Environmental Factor, September 2011, National Institute of Environmental Health Sciences
Fuchs discusses replication past DNA damage
By Jeffrey Stumpf
In the course of his presentation, Fuchs also invited postdocs to visit beautiful Marseille, France and study DNA replication past damaged bases in his lab at the Centre national de la recherché scientifique. (Photo courtesy of Steve McCaw)
In addition to hosting Fuchs's visit, Sarah Swerdlow, Ph.D., moderates a stimulating question and answer session after Fuchs's presentation. Swerdlow is a postdoctoral trainee in the NIEHS Mechanisms of Mutation Group, which also studies mutagenesis due to changes in nucleotide pools. (Photo courtesy of Steve McCaw)
Schaaper, right, and Mark Itsko, Ph.D., left, ponder the conclusions from Fuchs' studies. Schaaper leads the Mechanisms of Mutation Group in which Itsko performs his postdoctoral studies on E. coli genetics. (Photo courtesy of Steve McCaw)
Michael Resnick, Ph.D., right, takes note of Fuchs' findings during the lecture. Resnick is the head of the Chromosome Stability Group at NIEHS. (Photo courtesy of Steve McCaw)
Robert Fuchs, Ph.D.(http://www.cnrs.fr/index.php) , reacquainted himself with many familiar faces at NIEHS and shared his research about mechanisms of replication past damaged DNA, during his talk Aug. 1 at NIEHS. The renowned DNA polymerase expert from the Centre national de la recherché scientifique (CNRS) in France presented his discoveries for the Laboratory of Molecular Genetics (LMG) Fellows Invited Guest Lecturer Seminar Series.
Environmental factors and carcinogens cause DNA-damaging lesions that, if not removed, block replication by DNA polymerases. The replication machinery must bypass the damage, in a process called translesion synthesis (TLS), or abort replication. Because abortive replication leads to genome instability and cell death, TLS is advantageous for cell survival, but is mutagenic.
Fuchs uses the bacterium E. coli to study genetic controls that maintain DNA damage tolerance. NIEHS LMG researcher Roel Schaaper, Ph.D., also studies E. coli DNA replication and believes that the contribution of multiple polymerases to mutagenesis is important for environmental health.
“The sustained work by Robert Fuchs over the last two decades has been instrumental in teaching us about the roles of the various DNA polymerases,” Schaaper explains, “particularly when DNA replication encounters a blocking DNA adduct induced by environmental chemicals or ultraviolet light.”
Using plasmids to measure mutagenic TLS
Fuchs pioneered a plasmid-based system that studies the genetic mechanisms for bypassing replication-blocking lesions. The plasmid, a small circular strand of DNA, contains four important attributes:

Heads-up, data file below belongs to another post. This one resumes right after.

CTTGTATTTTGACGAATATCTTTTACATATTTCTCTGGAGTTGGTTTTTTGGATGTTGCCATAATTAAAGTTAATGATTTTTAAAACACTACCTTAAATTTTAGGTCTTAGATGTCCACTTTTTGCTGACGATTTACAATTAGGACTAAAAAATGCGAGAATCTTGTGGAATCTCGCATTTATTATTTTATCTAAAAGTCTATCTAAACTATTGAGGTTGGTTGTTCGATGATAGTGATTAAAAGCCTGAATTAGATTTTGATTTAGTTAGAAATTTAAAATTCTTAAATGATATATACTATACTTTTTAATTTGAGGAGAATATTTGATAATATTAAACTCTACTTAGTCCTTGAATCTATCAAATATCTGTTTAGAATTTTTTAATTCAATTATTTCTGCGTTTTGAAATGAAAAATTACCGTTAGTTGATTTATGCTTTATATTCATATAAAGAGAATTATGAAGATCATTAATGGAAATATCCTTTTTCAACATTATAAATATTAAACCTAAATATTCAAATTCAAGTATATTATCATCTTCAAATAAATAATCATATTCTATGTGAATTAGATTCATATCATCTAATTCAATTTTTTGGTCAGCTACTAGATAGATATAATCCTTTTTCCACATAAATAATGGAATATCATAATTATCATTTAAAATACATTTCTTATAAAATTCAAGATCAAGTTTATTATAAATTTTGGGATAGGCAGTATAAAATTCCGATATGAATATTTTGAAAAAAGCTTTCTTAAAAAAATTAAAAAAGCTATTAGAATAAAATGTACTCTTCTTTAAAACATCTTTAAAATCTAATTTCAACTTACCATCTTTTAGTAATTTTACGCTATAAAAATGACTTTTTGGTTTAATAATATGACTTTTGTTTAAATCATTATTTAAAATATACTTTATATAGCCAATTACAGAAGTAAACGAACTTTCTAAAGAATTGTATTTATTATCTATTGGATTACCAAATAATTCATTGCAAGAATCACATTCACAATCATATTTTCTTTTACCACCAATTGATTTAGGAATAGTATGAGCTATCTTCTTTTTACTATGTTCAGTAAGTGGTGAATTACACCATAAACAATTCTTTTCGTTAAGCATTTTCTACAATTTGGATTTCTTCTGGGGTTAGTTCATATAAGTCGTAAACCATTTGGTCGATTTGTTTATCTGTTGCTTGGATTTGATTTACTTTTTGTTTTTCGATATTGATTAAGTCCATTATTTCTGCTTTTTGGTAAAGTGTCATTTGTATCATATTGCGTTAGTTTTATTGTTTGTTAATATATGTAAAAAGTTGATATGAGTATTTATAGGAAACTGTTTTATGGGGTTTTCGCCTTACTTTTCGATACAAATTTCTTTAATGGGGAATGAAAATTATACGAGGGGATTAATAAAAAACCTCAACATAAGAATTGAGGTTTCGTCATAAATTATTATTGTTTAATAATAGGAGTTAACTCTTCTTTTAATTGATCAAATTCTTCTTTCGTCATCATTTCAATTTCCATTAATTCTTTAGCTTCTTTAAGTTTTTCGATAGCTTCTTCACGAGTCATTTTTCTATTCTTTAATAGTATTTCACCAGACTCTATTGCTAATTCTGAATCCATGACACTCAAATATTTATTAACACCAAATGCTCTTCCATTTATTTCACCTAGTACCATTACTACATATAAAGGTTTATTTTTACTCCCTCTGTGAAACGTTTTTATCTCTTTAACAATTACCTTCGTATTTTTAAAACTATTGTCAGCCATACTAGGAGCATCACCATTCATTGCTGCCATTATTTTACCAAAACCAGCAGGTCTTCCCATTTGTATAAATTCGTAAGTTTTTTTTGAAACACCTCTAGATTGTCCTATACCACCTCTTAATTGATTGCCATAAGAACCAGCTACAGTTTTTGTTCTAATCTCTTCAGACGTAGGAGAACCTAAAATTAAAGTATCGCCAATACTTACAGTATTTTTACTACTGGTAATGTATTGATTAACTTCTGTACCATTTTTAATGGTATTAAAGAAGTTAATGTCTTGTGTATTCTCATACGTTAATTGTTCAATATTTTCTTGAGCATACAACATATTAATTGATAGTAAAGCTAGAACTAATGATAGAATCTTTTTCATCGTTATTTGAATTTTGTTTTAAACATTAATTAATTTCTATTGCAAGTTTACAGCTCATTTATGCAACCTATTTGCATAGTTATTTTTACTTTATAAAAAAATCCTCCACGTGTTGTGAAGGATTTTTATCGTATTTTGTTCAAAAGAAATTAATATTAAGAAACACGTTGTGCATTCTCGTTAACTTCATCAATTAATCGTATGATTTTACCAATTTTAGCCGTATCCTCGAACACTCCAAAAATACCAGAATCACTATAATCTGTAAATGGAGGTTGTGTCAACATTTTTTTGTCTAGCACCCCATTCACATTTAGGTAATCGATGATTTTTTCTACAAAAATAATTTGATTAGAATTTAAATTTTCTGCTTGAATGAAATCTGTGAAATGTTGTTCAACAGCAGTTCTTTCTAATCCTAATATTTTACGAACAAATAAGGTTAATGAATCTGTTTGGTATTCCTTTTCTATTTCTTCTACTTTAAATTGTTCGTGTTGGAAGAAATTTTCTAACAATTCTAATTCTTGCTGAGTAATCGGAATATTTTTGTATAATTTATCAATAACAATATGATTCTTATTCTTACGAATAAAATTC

- An antibiotic resistant gene, to select for cells with plasmids
- A damaged base
- A short region of unique sequence on the strand with the damaged base to identify plasmids that resulted from TLS
- A mutant variant of lacZ near the lesion to measure mutagenic TLS as lacZ mutations that allow wildtype function to make the colony turn blue
Although plasmids are convenient for genetic engineering, Fuchs is also ready to expand his studies to other replication mechanisms. “In the plasmid system, we can completely measure mutagenic and error-free TLS but not the so-called damage avoidance pathways, and now we are working on a system that will allow us to measure damage avoidance and TLS at the chromosomal level,” Fuchs explained.
Increased dNTP concentration pushes polymerases past the lesion
A long-standing observation from Fuchs' research is that TLS occurs at a low frequency under normal conditions, but 20-fold more frequently after UV exposure. The increase of the levels of DNA polymerase V (Pol V), which is necessary for replicating past the UV-damaged base, is presumably responsible for the increase of TLS. However, when Pol V was artificially induced without UV exposure, TLS frequency remained low. So, what else was necessary for UV-induced TLS?
To answer this riddle, Fuchs reported that UV exposure increases ribonucleotide reductase, the protein that limits the production of the building blocks of DNA or deoxyribonucleotides (dNTPs), and therefore increases dNTP concentration. Strains that increase both dNTP and Pol V concentration in the absence of UV allowed TLS. UV exposure only increases dNTPs 3-fold, but was enough, Fuchs argues, to tip the delicate balance for TLS.
“The level of dNTP is normally low, so we are working in a range where small changes matter,” postulated Fuchs.
Small changes in dNTPs matter especially for DNA polymerases. The genome is mostly replicated by DNA polymerase III complexes (Pol III), which contain an exonuclease protein that proofreads mistakes if the wrong nucleotide is incorporated. However, increased dNTP concentration favors replication rather than proofreading, and affects the interplay among DNA polymerases and exonucleases during TLS.
“What I find fascinating is to understand the genetic control of the response to increasing dNTPs,” Fuchs stated. “It's surprising that this hasn't been explored.”
Schaaper agrees, “The discovery that elevation of the dNTP levels is part of the DNA damage response, which improves survival at the cost of high mutagenesis, is an important new finding.”
(Jeffrey Stumpf, Ph.D., is a postdoctoral fellow in the NIEHS Laboratory of Molecular Genetics Mitochondrial DNA Replication Group.)